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Comment Re:Whats left unsaid... (Score 1) 120 120

Remember this thread started with a conversation about the cost of going to 1gbs. Customers that are having to move from say 30-200mbs to 1gbs+ are going to want more than 1-2mbs dedicated. They are going to want much more than 300gb / month total. Your numbers are way too low for connections that fast. For example residential traffic in the USA is becoming much more steady because of things like Netflix. Netflix needs about 7mbs and that's not including other traffic in the household. And that's all running comfortably on today's 50mbs type connections not for near future when Netflix is using 8x as much and people are pulling down multiple streams.

You're quite right, but even then the increase in usage per subscriber doesn't necessarily correlate with the increase in speed, that is to say, a 50mbps customer going to 100mbps doesn't necessarily double their usage - it may go up by 20-50% or it may even stay near the same as it was before. A much larger jump, say, going from 2 or 4mbps to 100mbps might have that effect though.

We know that home providers right now are underprovisioned. 7pm to 11pm they are only able to deliver 4mbs per home on average, while at times like 4:00 am they can do 18mbs / household and customers express satisfaction. And again that's with many customers buying as little as 10mbs. We know that 2mbs dedicated is less than 1/2 what customers are getting now in the worst markets.

My .2 multiplier I think is fair for good quality peak usage (what the original poster wants). But even if I am to high it is nothing like a .001-.002 as a multiplier. 1000x to one overprovision you just aren't delivering anything like 1gbs of bandwidth.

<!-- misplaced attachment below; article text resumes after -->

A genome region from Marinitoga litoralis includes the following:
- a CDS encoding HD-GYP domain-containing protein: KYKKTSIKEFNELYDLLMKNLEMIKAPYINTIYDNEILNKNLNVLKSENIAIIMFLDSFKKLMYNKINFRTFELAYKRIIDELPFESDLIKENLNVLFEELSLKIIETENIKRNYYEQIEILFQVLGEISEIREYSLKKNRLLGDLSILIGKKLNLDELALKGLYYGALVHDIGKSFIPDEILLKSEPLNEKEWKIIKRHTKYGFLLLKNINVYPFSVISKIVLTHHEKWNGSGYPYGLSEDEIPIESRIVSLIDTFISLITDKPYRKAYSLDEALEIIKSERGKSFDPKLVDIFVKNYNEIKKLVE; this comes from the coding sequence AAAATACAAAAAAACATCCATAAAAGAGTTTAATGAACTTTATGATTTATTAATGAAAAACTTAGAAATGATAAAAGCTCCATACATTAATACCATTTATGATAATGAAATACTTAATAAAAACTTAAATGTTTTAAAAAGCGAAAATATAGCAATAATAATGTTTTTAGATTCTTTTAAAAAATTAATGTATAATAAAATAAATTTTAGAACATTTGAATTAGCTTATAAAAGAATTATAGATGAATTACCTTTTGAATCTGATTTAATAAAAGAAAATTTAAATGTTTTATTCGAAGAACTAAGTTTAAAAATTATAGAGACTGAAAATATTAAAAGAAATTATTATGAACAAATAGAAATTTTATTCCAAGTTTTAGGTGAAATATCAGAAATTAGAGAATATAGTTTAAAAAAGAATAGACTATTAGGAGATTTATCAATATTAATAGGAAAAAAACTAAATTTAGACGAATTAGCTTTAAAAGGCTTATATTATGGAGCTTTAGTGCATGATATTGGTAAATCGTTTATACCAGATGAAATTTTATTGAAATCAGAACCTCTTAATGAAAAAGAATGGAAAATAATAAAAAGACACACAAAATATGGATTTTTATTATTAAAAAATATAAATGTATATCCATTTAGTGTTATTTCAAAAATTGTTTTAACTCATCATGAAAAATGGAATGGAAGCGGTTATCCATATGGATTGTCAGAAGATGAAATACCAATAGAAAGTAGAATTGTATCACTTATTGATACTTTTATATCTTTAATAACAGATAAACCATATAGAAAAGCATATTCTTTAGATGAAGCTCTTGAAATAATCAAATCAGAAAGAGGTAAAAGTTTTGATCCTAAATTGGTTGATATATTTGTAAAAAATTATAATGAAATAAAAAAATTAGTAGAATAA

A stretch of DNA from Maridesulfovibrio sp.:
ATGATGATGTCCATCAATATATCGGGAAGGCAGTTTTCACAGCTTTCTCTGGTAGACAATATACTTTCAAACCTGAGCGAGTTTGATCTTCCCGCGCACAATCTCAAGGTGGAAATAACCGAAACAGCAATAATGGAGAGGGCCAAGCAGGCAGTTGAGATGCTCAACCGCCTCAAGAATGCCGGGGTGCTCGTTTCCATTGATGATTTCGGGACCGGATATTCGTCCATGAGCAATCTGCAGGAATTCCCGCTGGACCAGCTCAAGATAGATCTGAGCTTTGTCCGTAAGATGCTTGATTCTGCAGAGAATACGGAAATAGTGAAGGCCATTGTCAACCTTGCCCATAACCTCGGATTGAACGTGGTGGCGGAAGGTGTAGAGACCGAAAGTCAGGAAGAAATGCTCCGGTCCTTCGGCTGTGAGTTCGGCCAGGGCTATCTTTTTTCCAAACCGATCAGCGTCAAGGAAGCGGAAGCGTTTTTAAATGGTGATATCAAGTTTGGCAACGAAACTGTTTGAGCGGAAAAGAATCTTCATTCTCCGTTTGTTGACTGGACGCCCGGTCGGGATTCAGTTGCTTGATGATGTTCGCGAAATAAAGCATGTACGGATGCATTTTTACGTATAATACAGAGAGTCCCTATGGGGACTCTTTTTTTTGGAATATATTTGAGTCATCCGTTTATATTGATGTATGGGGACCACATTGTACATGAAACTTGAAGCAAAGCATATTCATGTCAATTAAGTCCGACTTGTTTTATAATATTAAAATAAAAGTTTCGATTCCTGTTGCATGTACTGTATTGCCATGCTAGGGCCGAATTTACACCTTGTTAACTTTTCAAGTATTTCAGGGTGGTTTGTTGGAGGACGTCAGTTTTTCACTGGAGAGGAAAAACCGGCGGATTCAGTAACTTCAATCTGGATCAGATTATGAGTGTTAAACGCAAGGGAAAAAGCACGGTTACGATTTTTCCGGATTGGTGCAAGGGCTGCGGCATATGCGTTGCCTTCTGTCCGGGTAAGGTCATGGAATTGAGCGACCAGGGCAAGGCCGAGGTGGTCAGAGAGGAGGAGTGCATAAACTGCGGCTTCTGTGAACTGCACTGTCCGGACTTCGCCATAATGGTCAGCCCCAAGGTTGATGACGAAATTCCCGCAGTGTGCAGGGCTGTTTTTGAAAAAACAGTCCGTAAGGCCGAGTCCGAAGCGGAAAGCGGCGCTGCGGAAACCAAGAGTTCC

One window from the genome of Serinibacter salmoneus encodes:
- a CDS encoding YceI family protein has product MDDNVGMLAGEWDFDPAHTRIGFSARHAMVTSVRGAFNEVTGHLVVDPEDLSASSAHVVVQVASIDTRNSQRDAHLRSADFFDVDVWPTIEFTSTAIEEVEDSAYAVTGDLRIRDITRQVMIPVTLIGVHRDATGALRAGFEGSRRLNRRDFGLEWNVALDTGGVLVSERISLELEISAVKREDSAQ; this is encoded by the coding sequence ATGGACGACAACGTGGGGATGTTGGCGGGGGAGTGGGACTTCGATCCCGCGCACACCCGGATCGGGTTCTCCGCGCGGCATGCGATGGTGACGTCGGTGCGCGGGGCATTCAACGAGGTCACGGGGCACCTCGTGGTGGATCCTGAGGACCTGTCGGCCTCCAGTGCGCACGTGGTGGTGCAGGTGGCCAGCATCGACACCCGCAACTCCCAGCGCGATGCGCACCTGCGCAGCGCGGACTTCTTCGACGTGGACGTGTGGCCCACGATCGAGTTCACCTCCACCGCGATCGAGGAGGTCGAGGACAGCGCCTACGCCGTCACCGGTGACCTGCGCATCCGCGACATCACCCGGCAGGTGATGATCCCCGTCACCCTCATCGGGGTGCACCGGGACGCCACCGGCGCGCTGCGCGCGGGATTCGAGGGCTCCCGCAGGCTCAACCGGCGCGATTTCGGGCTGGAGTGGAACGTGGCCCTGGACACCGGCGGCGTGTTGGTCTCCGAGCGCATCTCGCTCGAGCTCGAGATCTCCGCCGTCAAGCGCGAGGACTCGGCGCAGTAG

That's why my numbers are padded to account for 10mbps dedicated which is what I'm working from - that works out to a contention ratio of 100:1 for gigabit connections (a stupid metric, IMO) and comfortably allows 1.5TB per month per subscriber if you're assuming an average of 50% utilization on your trunks with some room for burst/peak.

Individual providers would of course tweak numbers according to their customers habits and availability of capacity to other networks, route costs and so forth, but again, what we're talking about here is large ISPs have cores in several separate areas of the country, so what we're talking about is 130tb/s of core routing and interconnecting bandwidth spread across *all* the major ISPs (let's call it 20tb/s and some change each), divided by region (say 5tb/s per region) which is very doable - if I'm in California, I don't expect my ISP to be trying to deliver say Netflix from their Atlanta core unless said ISP is terrible at routing, I'd expect it to come from San Jose or whereever.